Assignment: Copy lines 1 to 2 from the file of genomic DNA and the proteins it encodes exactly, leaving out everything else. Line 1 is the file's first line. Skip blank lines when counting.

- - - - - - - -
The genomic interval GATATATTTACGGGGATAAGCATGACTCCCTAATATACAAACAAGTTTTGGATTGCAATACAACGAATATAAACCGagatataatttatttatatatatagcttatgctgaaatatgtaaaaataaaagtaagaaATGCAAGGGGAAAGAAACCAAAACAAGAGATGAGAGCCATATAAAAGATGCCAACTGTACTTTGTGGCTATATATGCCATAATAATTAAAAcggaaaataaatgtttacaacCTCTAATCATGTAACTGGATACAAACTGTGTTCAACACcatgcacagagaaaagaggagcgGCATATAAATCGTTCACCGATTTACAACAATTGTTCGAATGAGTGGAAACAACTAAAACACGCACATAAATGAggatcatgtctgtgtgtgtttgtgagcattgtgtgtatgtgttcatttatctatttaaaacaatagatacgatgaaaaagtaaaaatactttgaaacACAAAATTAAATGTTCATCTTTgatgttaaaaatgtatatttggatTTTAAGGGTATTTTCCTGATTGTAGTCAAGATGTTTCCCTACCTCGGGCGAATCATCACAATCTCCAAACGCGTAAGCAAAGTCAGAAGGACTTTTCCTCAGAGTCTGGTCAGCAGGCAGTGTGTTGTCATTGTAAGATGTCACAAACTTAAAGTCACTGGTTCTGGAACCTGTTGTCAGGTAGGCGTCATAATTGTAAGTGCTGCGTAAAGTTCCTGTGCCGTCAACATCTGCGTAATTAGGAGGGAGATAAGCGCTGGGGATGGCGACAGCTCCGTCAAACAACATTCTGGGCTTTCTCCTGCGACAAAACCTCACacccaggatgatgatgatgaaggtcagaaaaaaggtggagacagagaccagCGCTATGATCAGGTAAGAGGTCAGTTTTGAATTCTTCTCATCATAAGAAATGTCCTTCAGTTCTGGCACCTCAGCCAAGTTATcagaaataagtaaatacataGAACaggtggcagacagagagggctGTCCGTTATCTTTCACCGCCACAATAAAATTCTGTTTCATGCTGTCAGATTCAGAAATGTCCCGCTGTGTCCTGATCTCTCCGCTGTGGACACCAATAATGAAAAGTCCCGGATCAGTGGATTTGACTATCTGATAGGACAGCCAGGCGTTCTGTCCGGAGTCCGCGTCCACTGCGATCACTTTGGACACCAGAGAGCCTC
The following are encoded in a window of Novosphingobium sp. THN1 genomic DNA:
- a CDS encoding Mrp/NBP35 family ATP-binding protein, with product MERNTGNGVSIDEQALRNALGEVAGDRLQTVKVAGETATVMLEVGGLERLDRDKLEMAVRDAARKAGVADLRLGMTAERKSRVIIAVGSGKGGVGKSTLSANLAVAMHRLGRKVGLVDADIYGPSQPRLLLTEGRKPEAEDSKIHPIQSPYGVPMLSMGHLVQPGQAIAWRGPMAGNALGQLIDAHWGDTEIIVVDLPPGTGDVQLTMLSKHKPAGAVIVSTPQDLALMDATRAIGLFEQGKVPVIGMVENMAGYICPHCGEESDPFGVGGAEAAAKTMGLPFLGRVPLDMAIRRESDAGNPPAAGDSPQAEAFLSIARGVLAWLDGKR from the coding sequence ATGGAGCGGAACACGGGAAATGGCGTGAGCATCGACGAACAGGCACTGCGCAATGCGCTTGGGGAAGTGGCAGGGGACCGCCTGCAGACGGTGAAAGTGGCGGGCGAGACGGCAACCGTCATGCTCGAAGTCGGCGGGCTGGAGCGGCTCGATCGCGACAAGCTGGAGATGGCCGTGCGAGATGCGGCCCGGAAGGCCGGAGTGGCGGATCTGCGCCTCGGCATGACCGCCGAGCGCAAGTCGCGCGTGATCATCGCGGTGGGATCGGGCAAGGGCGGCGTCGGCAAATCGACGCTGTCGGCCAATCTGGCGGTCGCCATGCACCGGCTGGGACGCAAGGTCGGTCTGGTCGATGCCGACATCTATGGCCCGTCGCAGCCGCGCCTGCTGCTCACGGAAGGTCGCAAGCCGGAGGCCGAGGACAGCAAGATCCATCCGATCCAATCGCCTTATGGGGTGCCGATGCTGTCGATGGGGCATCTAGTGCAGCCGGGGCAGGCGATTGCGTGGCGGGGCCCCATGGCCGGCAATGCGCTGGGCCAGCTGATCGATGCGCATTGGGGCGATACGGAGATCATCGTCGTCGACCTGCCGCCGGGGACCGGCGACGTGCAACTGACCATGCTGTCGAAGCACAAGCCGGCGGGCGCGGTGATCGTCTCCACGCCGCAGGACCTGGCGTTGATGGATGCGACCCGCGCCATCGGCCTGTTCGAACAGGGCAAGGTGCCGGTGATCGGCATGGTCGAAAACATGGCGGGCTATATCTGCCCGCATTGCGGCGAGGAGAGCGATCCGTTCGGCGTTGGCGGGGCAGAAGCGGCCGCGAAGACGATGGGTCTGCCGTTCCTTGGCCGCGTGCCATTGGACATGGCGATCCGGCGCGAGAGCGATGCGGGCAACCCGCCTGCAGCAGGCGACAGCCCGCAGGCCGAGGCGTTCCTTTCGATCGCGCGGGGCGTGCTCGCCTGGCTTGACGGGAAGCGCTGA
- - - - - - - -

The genomic interval GATATATTTACGGGGATAAGCATGACTCCCTAATATACAAACAAGTTTTGGATTGCAATACAACGAATATAAACCGagatataatttatttatatatatagcttatgctgaaatatgtaaaaataaaagtaagaaATGCAAGGGGAAAGAAACCAAAACAAGAGATGAGAGCCATATAAAAGATGCCAACTGTACTTTGTGGCTATATATGCCATAATAATTAAAAcggaaaataaatgtttacaacCTCTAATCATGTAACTGGATACAAACTGTGTTCAACACcatgcacagagaaaagaggagcgGCATATAAATCGTTCACCGATTTACAACAATTGTTCGAATGAGTGGAAACAACTAAAACACGCACATAAATGAggatcatgtctgtgtgtgtttgtgagcattgtgtgtatgtgttcatttatctatttaaaacaatagatacgatgaaaaagtaaaaatactttgaaacACAAAATTAAATGTTCATCTTTgatgttaaaaatgtatatttggatTTTAAGGGTATTTTCCTGATTGTAGTCAAGATGTTTCCCTACCTCGGGCGAATCATCACAATCTCCAAACGCGTAAGCAAAGTCAGAAGGACTTTTCCTCAGAGTCTGGTCAGCAGGCAGTGTGTTGTCATTGTAAGATGTCACAAACTTAAAGTCACTGGTTCTGGAACCTGTTGTCAGGTAGGCGTCATAATTGTAAGTGCTGCGTAAAGTTCCTGTGCCGTCAACATCTGCGTAATTAGGAGGGAGATAAGCGCTGGGGATGGCGACAGCTCCGTCAAACAACATTCTGGGCTTTCTCCTGCGACAAAACCTCACacccaggatgatgatgatgaaggtcagaaaaaaggtggagacagagaccagCGCTATGATCAGGTAAGAGGTCAGTTTTGAATTCTTCTCATCATAAGAAATGTCCTTCAGTTCTGGCACCTCAGCCAAGTTATcagaaataagtaaatacataGAACaggtggcagacagagagggctGTCCGTTATCTTTCACCGCCACAATAAAATTCTGTTTCATGCTGTCAGATTCAGAAATGTCCCGCTGTGTCCTGATCTCTCCGCTGTGGACACCAATAATGAAAAGTCCCGGATCAGTGGATTTGACTATCTGATAGGACAGCCAGGCGTTCTGTCCGGAGTCCGCGTCCACTGCGATCACTTTGGACACCAGAGAGCCTC
The following are encoded in a window of Novosphingobium sp. THN1 genomic DNA: